Switching Health Funds

It must be harder to change my Health Fund than changing my bank!? Sound familiar? It’s not! It’s easy and we are here to help and explain why. People’s needs change all the time and with this, so should your health insurance. Most of these changes occur during ‘life stages’ or ‘events’.

  • You’re looking to start a family and would like cover for pregnancy
  • You’ve finished with having children and it’s time to remove it from your cover
  • It’s time to get some major work started on your teeth
  • Playing sport means more trips to the physiotherapist?
  • You took out a policy a decade ago and just want to make sure its still relevant to you!
  • Cost of living is putting pressure on you/family and its time to check what we are covered for
But you probably already know that, this is why you’re here.

Let’s get into the most common questions around switching.

What about my waiting periods? Someone told me I have to start them again?!

That’s simply not true. If this was the case, you wouldn’t see hundreds of people across the country changing private health insurers every day! The private health industry is heavily regulated and designed for situations with this in mind. People’s needs change. This policy within the legislation is called ‘Portability’. It allows members to switch funds to an equivalent or lower level of cover without having to restart waiting periods for services on the policy.

For more information on Health Fund Waiting periods, click here.
How does this happen though between two different health funds?

I see you’re paying attention!

Simple; with the use of what we call a clearance or transfer certificate. The old insurer will provide this certificate to the new insurer with all of the relevant information to complete the transfer. It is this request that will also finalise any payments and debits to the old insurer.

*This process can take between 14-21 working days, so don’t be alarmed if you see additional payments being deducted. These will all be refunded back to you.

I need to claim during the transfer? Am I still covered?

As long as you’re a current member of a health fund, covered for that service, have served your relevant waiting period and are not in arrears with your premium, absolutely yes! This can be completed a number of ways however this will be fund specific.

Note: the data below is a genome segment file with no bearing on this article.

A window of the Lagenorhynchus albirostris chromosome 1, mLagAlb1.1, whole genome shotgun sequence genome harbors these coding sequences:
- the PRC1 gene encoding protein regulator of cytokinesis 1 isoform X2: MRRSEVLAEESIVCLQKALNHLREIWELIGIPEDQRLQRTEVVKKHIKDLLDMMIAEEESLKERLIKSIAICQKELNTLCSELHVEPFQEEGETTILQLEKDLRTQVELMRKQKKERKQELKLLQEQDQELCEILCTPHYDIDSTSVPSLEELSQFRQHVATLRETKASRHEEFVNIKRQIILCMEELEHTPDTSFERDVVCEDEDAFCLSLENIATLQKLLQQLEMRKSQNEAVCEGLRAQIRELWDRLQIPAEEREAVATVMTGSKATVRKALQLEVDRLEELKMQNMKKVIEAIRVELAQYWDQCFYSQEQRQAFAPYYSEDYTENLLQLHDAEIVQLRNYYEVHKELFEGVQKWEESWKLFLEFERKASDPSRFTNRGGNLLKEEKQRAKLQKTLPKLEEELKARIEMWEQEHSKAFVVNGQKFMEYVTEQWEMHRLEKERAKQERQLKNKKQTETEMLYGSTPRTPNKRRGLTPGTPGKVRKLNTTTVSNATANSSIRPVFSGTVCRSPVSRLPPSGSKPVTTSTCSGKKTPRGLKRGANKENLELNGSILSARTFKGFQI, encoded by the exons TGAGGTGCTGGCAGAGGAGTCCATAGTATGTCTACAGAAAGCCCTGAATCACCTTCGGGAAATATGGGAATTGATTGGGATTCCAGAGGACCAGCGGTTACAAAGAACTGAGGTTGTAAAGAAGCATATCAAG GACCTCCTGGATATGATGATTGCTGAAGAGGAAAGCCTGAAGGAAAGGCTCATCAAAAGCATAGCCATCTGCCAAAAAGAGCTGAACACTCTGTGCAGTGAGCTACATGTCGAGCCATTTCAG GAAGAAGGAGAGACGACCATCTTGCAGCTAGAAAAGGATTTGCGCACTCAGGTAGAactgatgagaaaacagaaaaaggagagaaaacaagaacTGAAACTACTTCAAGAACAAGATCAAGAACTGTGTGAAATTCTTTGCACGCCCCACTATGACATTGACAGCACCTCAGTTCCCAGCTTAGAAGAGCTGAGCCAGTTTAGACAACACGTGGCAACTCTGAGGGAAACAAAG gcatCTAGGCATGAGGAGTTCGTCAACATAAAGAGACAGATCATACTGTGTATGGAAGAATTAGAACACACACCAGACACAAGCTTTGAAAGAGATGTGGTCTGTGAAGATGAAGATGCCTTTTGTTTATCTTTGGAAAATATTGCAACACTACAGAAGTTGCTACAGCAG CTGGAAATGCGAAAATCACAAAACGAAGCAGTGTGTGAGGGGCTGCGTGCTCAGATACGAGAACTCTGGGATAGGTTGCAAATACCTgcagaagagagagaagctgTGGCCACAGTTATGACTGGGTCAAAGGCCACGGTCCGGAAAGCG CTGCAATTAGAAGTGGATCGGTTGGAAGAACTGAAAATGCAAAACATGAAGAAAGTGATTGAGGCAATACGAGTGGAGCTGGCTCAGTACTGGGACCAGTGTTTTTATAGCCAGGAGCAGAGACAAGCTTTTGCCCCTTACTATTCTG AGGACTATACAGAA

Ok, I’m ready to compare my cover, what do I do?

The best way would be;

  • Find your current policy information
  • Set aside 15 minutes
  • Give us a call!
  • Enjoy your new benefits

Pre-existing conditions

Under the Private Health Insurance Act 2007, a health insurer may impose a 12 month waiting period on benefits for hospital treatment for a pre-existing condition. Some important facts to remember about this rule:

  • A pre-existing condition is defined by law as any ailment, illness, or condition that you had signs or symptoms of during the six months before you joined a hospital cover or upgraded to a higher hospital policy.
  • It is not necessary that you or your doctor knew what your condition was or that the condition had been diagnosed. A condition can still be classed as pre-existing even if you hadn’t seen your doctor about it before starting the hospital cover or upgrading to a higher hospital policy.
  • The decision is made by a medical practitioner appointed by your insurer.
  • In forming an opinion about whether or not an illness was pre-existing, the medical practitioner must take into account information provided by your own doctor.
  • Your health insurer will need time to advise you if your condition is pre-existing, so check with your insurer well before you go to hospital to make sure you are covered.
  • Even if you have a pre-existing condition, health insurer must allow you to purchase any type of cover, at the same price as any other person. Once you have served any waiting periods, you will be entitled to claim.

The exceptions to the 12 month waiting period for pre-existing conditions are psychiatric treatment, rehabilitation and palliative care. These services have a two month waiting period, even if the condition pre-existing.

In some cases, you may be able to access an exemption to the two month waiting period for upgrading psychiatric benefits - see Mental health - waiting period exemption.

For more information, see the Ombudsman's factsheet on the pre-existing conditions rule.

Finding the right level of cover

Navigating your way through the landscape of Private Health Insurance can be confusing and complex.

I’m still young enough, do I need cover for joint replacements? We think we’ve finished with pregnancy, should I take it off now or wait a little bit longer? I don’t know what extra services are, how do I know what I should or shouldn’t have?

These are all great questions.

I’ve never had health insurance; how do I even start?

By talking to us! It’s a mine field - legislation, tax, age penalties? Do any of these apply to you and if so, why?

I think it’s time for me to switch?

You’ve been thinking of switching for a while, what’s prompted this?

You’ve had a chat with friends at a BBQ? Your current health fund is increasing premiums? You’re at a very different point in my life and it’s time to upgrade my policy? If you haven’t checked your health insurance in a number of years, it’s time to do it! Comparing health insurance is not like comparing apples with apples. Every policy and every fund is different. You need to find the right level of cover for you.

So, what should I do?

Have a conversation with an expert. Most people put comparing health insurance in to the ‘too hard basket.’ It’s something they know they need to do, but the investment at the time doesn’t feel important. Sound familiar? Take 15 minutes with us to figure out how we can help. If you’re on the right level of cover, what have you lost other than 15 minutes?